The Rise Of Communism In Russia (2269 words) Essay

The Rise of Communism in Russia Unless we accept the claim that Lenin’s coup that gave
birth to an entirely new state, and indeed to a new era in the
history of mankind, we must recognize in today’s Soviet Union
the old empire of the Russians — the only empire that survived
into the mid 1980s (Luttwak, 1).

In their Communist Manifesto of 1848, Karl Marx and
Friedrich Engels applied the term communism to a final stage of
socialism in which all class differences would disappear and
humankind would live in harmony. Marx and Engels claimed to have
discovered a scientific approach to socialism based on the laws
of history. They declared that the course of history was
determined by the clash of opposing forces rooted in the economic
system and the ownership of property. Just as the feudal system
had given way to capitalism, so in time capitalism would give way
to socialism. The class struggle of the future would be between
the bourgeoisie, who were the capitalist employers, and the
proletariat, who were the workers. The struggle would end,
according to Marx, in the socialist revolution and the
attainment of full communism (Groilers Encyclopedia).

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Socialism, of which Marxism-Leninism is a takeoff,
originated in the West. Designed in France and Germany, it was
brought into Russia in the middle of the nineteenth century and
promptly attracted support among the country’s educated, public-
minded elite, who at that time were called intelligentsia (Pipes,
21). After Revolution broke out over Europe in 1848 the modern
working class appeared on the scene as a major historical force.

However, Russia remained out of the changes that Europe was
experiencing. As a socialist movement and inclination, the
Russian Social-Democratic Party continued the traditions of all
the Russian Revolutions of the past, with the goal of conquering
political freedom (Daniels 7).

As early as 1894, when he was twenty-four, Lenin had
become a revolutionary agitator and a convinced Marxist. He
exhibited his new faith and his polemical talents in a diatribe
of that year against the peasant-oriented socialism of the
Populists led by N.K. Mikhiaiovsky (Wren, 3).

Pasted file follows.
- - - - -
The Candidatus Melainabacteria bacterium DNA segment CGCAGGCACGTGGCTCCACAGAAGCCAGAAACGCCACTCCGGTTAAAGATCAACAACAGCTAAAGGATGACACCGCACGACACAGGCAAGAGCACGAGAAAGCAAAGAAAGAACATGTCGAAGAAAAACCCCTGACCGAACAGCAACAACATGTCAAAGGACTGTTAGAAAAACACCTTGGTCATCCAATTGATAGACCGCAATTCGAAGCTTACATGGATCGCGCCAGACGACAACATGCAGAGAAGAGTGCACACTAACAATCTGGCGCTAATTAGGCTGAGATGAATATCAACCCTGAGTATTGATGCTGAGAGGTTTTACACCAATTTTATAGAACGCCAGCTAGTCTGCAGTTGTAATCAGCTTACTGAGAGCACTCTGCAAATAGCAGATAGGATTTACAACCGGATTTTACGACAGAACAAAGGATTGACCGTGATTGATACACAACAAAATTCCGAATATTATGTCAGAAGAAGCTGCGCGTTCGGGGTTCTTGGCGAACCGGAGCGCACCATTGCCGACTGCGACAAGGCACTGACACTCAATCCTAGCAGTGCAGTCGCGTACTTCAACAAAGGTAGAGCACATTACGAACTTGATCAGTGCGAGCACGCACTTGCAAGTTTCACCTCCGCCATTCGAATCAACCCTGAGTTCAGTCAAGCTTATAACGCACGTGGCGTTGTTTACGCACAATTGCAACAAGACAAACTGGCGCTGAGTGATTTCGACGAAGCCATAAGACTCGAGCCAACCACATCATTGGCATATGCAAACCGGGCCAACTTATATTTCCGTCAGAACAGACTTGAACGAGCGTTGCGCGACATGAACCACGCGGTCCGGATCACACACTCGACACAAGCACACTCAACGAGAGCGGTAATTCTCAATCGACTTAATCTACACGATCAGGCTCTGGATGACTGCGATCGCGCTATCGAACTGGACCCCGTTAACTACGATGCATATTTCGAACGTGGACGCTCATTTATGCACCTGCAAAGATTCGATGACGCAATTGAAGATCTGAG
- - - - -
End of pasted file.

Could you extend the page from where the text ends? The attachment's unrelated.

While Marxism had been winning adherents among the
Russian revolutionary intelligentsia for more than a decade
previously, a claimed Marxist party was bit organized until
1898. In that year a congress of nine men met at Minsk to
proclaim the establishment of the Russian Social Democratic
Workers Party. The Manifesto issued in the name of the congress
after the police broke it up was drawn up by the economist Peter
Struve, a member of the moderate Legal Marxist group who soon
afterward left the Marxist movement altogether. The manifesto is
indicative of the way Marxism was applied to Russian conditions,
and of the special role for the proletariat (Pipes, 11).

The first true congress of the Russian Social Democratic
workers Party was the Second. It convened in Brussels in the
summer of 1903, but was forced by the interference of the
Belgian authorities to move to London, where the proceedings were
concluded. The Second Congress was the occasion for bitter
wrangling among the representatives of various Russian Marxist
Factions, and ended in a deep split that was mainly caused by
Lenin — his personality, his drive for power in the movement,
and his hard philosophy of the disciplined party organization.

At the close of the congress Lenin commanded a temporary
majority for his faction and seized upon the label 0Bolshevik
(Russian for Majority), while his opponents who inclined to the
soft or more democratic position became known as the Mensheviks
or minority(Daniels, 19).

Though born only in 1879, Trotsky had gained a leading